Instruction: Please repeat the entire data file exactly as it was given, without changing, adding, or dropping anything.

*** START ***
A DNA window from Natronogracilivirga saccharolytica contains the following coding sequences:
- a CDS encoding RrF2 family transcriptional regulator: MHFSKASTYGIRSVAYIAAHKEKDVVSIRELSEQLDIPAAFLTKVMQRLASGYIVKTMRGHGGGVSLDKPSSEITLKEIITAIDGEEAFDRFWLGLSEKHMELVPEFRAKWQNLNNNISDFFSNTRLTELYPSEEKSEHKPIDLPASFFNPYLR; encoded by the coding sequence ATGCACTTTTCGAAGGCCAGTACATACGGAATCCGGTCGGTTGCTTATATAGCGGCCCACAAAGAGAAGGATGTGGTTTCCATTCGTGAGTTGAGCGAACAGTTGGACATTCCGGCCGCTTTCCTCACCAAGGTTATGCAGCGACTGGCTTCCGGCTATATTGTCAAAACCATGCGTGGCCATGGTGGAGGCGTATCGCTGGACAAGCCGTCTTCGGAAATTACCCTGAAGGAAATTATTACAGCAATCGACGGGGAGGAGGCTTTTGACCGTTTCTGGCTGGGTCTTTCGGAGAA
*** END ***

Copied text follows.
A DNA window from Natronogracilivirga saccharolytica contains the following coding sequences:
- a CDS encoding RrF2 family transcriptional regulator: MHFSKASTYGIRSVAYIAAHKEKDVVSIRELSEQLDIPAAFLTKVMQRLASGYIVKTMRGHGGGVSLDKPSSEITLKEIITAIDGEEAFDRFWLGLSEKHMELVPEFRAKWQNLNNNISDFFSNTRLTELYPSEEKSEHKPIDLPASFFNPYLR; encoded by the coding sequence ATGCACTTTTCGAAGGCCAGTACATACGGAATCCGGTCGGTTGCTTATATAGCGGCCCACAAAGAGAAGGATGTGGTTTCCATTCGTGAGTTGAGCGAACAGTTGGACATTCCGGCCGCTTTCCTCACCAAGGTTATGCAGCGACTGGCTTCCGGCTATATTGTCAAAACCATGCGTGGCCATGGTGGAGGCGTATCGCTGGACAAGCCGTCTTCGGAAATTACCCTGAAGGAAATTATTACAGCAATCGACGGGGAGGAGGCTTTTGACCGTTTCTGGCTGGGTCTTTCGGAGAA